‘Hitting the reading for pleasure button’ at Mill Chase Academy
Mill Chase Academy, Bordon, Hampshire
Introducing Accelerated Reader
The decision to implement Accelerated Reader came from senior management in reaction to a perceived need to improve literacy across the school as a core requirement, and Accelerated Reader was seen very much as a tool to enable us to do so. This is now our fourth year using the programme.
Accelerated Reader as a system is very straightforward to drive, and the processes around labelling our books were clear and straight forward, and well supported by Book Guide. The only problem with this was the scale, but here we found value in acquiring help with the manual work from our library prefects. The training we received worked well and gave us enough confidence to move forward with the programme – the coaches were totally expert.
Accurately tracking reading age and assessing on entry with Star Reading
We carry out a Star Reading test every term, so three times per year. There is so much good, strong information within Star – we’re very keen on the programme. We are now using Star instead of our other battery of programmes for testing English and have found it very useful in taking a snap shot of progress and plotting this over time. If anyone wants to drill down in further detail then they have all the data available to do so. When we tested our Year 7s coming in from Year 6 the tests showed a disparity between their estimated scores from primary and their Star test scores. This gave us a very strong notion of what their actual reading ages were. The exhaustiveness and dynamics of Star testing make for a very good assessment of reading age, it’s worth its weight in gold.
A reading culture across the school
Where we see classes really engaging with Accelerated Reader, then it’s almost universally the case that we have seen reading age lead chronological age by anywhere between 25-30%. It’s not uncommon for us to see an average class moving through year 7 to shift up 15 or 16 months through the 10 or 11 months of the school year. We also try to push this out and make it an attainment goal for the pupils. For instance, one young lady increased 4 years and 8 months over the period from October 2015 to July 2016, which is astounding. There will of course be lots of factors at play here but Accelerated Reader certainly helped us to track that, and did a lot to contribute towards it.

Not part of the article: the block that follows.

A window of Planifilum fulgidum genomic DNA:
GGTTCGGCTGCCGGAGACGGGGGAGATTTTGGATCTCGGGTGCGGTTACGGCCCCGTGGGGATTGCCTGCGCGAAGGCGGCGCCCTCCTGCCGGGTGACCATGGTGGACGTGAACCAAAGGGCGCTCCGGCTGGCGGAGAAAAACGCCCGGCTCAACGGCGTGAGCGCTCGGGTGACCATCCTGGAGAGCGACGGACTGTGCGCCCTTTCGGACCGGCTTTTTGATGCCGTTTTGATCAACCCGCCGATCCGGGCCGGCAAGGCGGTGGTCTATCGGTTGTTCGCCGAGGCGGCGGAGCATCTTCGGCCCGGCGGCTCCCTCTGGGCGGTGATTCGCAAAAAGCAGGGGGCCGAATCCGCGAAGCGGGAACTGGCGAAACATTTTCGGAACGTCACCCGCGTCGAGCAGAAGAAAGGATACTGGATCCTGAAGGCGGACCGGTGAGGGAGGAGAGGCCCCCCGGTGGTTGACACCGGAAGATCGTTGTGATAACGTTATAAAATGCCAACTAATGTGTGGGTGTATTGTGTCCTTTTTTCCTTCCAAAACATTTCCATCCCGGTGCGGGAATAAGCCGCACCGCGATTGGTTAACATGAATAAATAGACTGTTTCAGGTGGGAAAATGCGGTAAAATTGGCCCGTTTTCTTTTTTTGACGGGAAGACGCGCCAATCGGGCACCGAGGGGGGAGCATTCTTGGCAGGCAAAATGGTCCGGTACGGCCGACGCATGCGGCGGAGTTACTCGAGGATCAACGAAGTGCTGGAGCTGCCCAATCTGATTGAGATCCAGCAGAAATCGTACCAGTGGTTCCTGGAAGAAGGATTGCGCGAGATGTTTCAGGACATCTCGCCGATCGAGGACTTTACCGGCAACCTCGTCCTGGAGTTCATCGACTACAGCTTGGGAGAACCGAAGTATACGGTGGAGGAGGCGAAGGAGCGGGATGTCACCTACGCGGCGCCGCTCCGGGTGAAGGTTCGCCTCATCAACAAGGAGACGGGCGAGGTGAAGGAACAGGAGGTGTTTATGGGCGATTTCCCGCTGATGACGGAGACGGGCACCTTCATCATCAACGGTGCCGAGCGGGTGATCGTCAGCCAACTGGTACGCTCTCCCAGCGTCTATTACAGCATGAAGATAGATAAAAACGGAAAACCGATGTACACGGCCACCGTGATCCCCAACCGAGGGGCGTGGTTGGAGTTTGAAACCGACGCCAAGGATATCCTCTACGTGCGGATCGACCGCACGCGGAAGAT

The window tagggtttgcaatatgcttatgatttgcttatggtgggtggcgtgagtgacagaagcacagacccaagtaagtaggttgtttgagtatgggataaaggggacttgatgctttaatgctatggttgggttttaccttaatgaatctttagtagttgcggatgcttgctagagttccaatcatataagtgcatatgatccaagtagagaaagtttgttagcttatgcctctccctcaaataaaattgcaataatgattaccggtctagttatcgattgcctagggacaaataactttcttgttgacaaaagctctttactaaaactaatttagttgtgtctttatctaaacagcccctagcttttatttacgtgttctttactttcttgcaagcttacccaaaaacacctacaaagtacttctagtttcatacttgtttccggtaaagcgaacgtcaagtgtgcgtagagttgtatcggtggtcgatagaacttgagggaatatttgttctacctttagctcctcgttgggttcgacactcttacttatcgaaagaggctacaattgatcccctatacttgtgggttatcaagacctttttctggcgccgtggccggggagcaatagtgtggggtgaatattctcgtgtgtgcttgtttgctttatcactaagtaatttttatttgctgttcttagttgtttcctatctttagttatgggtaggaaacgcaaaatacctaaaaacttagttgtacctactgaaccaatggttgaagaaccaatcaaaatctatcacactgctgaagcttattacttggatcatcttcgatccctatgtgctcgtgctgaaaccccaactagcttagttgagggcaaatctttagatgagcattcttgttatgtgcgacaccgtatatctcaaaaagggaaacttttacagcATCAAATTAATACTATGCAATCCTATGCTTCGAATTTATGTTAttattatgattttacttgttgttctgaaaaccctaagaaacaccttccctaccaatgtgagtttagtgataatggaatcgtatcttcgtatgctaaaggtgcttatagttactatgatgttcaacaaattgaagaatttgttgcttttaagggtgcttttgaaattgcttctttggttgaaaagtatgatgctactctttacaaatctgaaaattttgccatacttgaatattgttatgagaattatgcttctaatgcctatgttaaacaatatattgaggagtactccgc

We are very much driven by our own house system, too. We have four houses of mixed ability and we use Accelerated Reader to drive competition – we have a big house literacy competition and smaller in-class competitions for which we award prizes to students who read the most. We celebrate word millionaires and use certification in this respect too. So that we don’t stray too far away from quality over quantity in recognising success we’ve set up the 100% club, which you can only be in once you have three books read and 100% in each quiz. Last year the school worked towards and achieved a 75 million word target by the end of the year, which has inspired lots of competition within the school and even got the house staff involved. Accelerated Reader is therefore one of the highlights of our end of year summer assembly to recap these achievements.
Qualitatively, students are discussing books and are more and more interested in reading; talking about why they like manga or not, or classic versus contemporary novels for example. It has made what can be something rather dry in school into a very interesting area. From a library practitioner’s point of view, I think this is something that really empowers the library and makes it the centre of activity, it gives the whole place a buzz. We have had cases of students who previously were not interested in reading at all suddenly hitting upon one author that they love and ploughing through everything by that author in a matter of weeks. We have had to buy in more titles and they then find more authors who write stuff that they like, so it’s really hitting the reading for pleasure button.
|Talking Points||Assessment, Incentives, Library use, Progress monitoring, Reading age, Reading culture, Reading for pleasure|